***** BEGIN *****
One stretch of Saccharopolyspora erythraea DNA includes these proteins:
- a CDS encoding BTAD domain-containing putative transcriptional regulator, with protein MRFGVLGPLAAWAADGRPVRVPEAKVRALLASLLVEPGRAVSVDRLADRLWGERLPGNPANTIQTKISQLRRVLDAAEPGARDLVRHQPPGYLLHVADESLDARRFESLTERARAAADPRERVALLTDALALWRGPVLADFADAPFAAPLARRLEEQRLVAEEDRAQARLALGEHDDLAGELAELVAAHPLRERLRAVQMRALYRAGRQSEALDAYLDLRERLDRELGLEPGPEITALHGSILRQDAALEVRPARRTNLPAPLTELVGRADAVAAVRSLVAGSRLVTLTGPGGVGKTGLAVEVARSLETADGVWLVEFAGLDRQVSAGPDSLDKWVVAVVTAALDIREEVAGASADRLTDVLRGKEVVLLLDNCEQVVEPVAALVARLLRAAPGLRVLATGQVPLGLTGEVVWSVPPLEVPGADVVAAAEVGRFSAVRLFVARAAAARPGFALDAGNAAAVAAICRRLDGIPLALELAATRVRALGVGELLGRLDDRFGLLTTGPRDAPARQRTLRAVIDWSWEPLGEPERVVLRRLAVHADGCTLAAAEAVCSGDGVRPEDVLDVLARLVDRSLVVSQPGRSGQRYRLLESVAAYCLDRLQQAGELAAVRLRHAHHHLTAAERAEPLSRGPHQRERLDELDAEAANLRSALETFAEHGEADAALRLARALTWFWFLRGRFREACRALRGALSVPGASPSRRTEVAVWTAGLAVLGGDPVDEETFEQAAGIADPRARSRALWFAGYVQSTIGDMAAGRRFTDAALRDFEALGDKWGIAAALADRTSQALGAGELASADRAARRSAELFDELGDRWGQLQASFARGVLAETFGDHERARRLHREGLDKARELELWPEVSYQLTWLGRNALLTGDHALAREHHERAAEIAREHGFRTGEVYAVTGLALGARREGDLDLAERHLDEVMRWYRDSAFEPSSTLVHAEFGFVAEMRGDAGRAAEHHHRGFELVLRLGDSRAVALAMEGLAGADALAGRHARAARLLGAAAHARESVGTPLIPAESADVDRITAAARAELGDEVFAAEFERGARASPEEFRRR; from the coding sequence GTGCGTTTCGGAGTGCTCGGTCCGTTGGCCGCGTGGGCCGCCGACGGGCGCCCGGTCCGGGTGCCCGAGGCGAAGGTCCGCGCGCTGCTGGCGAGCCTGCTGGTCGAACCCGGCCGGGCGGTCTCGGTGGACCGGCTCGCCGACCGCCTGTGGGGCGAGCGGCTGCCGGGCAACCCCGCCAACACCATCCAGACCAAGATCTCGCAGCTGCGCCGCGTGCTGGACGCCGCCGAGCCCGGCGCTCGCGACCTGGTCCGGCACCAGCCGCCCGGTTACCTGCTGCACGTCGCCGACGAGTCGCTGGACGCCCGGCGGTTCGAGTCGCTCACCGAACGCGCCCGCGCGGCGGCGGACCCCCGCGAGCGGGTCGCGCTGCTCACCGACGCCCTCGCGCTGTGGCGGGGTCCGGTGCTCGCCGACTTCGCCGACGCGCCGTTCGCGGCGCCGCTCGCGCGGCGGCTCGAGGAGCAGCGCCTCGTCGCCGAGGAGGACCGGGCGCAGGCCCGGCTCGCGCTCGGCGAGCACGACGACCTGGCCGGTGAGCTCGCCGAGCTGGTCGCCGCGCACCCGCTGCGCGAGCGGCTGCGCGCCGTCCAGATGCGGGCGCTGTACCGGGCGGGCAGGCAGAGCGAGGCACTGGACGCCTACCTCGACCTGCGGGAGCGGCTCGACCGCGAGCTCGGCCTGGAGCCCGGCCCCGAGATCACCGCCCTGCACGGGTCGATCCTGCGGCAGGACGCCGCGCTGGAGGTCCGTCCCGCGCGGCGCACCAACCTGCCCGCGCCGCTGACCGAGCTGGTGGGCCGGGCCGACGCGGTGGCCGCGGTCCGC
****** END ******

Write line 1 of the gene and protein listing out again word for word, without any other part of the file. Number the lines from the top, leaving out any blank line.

One stretch of Saccharopolyspora erythraea DNA includes these proteins: